Jump, and you will find out how to unfold your wings as you fall.
Struggling to Live a Creative Life in a Stressful World
Take a walk, and bring a notebook. Jot down things you see, hear, smell, feel, touch and experience. Use all your senses.
These are just a few ideas—be sure to include everything that catches your attention. And pay attention to everything around you as you walk.
Then find a place to sit such as a park bench, cafe, picnic table, the ground, your car … whatever works for you.
Now combine several of the sensory images you’ve gathered and use them to create a story, essay, poem or any other piece of writing. Play around with the images and try different things, just as you would if you were making a collage. If one combination doesn’t work, try something else. Write something silly or dark or absurd or uncharacteristic of you. Have fun as you fit the puzzle pieces together in different ways.
I like this exercise because it combines the physical activity of walking with the mental and emotional experience of collecting bits of what you experience. It gets you away from staring at a blank piece of paper. And combining things in new ways always engages the muse.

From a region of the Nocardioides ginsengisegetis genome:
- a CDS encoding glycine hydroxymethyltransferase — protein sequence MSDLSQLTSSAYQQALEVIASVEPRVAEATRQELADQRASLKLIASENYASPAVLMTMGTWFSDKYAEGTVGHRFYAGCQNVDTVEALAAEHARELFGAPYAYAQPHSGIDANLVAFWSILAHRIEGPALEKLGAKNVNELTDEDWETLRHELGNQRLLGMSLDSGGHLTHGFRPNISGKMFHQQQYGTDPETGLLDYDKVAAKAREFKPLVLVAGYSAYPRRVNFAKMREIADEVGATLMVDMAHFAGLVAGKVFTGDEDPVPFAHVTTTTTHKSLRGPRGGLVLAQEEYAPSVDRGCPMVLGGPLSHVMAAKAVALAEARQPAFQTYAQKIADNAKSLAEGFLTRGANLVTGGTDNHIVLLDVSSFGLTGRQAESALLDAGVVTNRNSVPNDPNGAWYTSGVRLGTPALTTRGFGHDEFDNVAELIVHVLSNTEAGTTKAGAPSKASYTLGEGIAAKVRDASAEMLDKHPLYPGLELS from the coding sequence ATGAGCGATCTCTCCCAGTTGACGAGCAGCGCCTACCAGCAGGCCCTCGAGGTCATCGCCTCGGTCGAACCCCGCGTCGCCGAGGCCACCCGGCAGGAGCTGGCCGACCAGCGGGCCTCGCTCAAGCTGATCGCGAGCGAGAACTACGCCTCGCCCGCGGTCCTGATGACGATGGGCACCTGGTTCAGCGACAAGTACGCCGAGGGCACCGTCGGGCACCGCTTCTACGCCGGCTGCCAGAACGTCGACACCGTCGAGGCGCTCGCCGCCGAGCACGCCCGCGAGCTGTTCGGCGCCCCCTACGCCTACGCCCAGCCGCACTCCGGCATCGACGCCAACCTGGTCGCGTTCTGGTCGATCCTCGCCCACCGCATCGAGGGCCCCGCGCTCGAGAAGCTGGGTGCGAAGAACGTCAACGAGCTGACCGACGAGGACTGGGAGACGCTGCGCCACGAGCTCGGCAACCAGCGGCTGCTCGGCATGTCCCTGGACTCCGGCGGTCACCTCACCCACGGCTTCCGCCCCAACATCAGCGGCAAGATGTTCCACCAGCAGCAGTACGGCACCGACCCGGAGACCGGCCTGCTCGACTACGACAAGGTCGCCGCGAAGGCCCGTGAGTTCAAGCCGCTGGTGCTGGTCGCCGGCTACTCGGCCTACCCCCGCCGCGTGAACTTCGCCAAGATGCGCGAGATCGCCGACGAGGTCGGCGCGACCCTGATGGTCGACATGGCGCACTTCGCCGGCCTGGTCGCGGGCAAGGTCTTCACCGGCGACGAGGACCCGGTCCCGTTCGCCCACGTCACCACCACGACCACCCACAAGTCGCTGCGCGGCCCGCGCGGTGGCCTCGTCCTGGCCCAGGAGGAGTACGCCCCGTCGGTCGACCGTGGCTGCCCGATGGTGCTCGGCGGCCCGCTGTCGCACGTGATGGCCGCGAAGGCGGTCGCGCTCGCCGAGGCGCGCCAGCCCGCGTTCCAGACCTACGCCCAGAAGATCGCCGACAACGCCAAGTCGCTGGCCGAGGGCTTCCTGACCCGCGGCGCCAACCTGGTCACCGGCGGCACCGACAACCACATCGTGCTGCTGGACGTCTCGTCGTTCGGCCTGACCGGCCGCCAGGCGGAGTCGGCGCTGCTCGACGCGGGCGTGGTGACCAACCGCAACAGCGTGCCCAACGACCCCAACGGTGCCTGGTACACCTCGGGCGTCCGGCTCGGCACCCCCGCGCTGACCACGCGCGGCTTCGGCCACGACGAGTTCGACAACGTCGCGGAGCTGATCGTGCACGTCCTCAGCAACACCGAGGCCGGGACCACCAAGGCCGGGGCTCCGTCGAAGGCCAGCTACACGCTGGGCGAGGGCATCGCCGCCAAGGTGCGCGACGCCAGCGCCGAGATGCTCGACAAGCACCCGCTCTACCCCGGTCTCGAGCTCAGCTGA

Let me know how you like this exercise, or share your creations!
Rerunning one of my most popular posts:
For those of you wanting a little creative break today, here’s a roundup of amusing and inspiring sites I’ve mentioned before. Some people call these time-wasters, but since they all stimulate creativity, I consider them time very well spent!
Sketch Swap: Draw something with your cursor and submit it, then receive a picture someone else created.
This is Sand: Click on the tiny gray box at the top left of the screen for instructions. You can use your cursor to drop digital sand of different colors and create beautiful virtual designs.
Magnetic Poetry: An electronic version of the refrigerator magnets that turn us all into poets.
Language is a Virus: A variety of inspirational devices including writing prompts, a character name generator, a poetry generator, the text collage, madlib poems, the haiku-a-tron and much more.
Wordle: Turn your words into a cloud.
Mr. Picasso Head: Have fun with this this twist on the childhood “Mr. Potato Head” game.
String Spin: Click and draw with your cursor, watch your sketch rotate in 3D, then hit the button that puts it into full spin to create amazingly intricate patterns.
Character Description Generator: Use this to create quirky people for fun or fiction writing.
Still Life: Create a still life in the style of the Masters with this imaginative interactive website from the National Gallery of Art. Note: It may take a couple of minutes to download, but it’s well worth the wait.
Collage Machine: Another fun site from the National Gallery of Art: create a collage online.
Animation Station: Make your own animated cartoon.
Matisse’s Pieces: Pretend you’re Henri Matisse as you position, size and color various shapes to create your own cutout.
Make Your Own Music: Click on the squares to activate different tones, then listen as they produce gorgeous music when they touch each other.